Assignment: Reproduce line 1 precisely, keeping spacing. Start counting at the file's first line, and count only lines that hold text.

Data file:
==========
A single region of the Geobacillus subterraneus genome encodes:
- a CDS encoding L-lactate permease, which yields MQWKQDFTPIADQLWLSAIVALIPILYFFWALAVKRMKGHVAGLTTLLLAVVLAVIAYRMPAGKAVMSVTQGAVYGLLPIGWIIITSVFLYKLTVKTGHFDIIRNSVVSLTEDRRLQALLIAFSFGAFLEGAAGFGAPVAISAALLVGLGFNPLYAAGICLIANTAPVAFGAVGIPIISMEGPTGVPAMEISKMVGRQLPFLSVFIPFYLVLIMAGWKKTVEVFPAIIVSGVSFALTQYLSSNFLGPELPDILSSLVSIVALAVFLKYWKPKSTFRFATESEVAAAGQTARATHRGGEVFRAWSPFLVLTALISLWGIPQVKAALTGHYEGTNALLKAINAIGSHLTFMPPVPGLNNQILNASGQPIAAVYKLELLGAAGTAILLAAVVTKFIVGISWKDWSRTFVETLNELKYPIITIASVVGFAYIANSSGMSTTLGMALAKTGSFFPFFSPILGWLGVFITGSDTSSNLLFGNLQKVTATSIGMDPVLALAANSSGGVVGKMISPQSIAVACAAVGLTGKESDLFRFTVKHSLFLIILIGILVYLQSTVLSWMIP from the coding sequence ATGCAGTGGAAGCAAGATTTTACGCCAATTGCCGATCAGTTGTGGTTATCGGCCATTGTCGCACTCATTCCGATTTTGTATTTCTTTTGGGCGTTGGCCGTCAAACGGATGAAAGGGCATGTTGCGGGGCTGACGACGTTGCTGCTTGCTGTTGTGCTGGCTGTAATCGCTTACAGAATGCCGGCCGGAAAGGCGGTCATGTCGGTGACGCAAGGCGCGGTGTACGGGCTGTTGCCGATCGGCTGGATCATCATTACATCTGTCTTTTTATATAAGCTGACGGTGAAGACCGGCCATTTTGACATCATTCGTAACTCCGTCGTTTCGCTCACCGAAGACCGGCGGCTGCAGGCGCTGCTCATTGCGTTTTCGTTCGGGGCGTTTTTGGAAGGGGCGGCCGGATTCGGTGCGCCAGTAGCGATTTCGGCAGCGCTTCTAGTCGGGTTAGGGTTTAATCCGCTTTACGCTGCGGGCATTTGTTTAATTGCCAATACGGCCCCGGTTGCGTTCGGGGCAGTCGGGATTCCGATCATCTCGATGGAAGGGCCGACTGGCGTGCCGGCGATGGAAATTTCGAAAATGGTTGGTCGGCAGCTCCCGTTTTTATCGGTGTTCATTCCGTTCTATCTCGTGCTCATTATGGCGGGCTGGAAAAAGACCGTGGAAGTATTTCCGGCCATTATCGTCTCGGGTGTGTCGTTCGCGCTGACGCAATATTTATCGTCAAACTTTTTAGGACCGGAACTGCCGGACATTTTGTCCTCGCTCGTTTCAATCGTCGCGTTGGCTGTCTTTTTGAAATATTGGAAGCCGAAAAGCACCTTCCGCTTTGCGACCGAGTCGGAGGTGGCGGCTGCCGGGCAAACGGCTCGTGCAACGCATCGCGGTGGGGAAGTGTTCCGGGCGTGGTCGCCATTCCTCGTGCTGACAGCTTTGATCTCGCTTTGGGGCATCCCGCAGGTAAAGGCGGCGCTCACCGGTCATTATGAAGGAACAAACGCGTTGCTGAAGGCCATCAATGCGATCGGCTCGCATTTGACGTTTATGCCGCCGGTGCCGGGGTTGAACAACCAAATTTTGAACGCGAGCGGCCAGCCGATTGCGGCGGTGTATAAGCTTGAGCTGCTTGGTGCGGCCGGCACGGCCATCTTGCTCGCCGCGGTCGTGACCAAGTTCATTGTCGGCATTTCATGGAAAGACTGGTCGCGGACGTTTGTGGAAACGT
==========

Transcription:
A single region of the Geobacillus subterraneus genome encodes: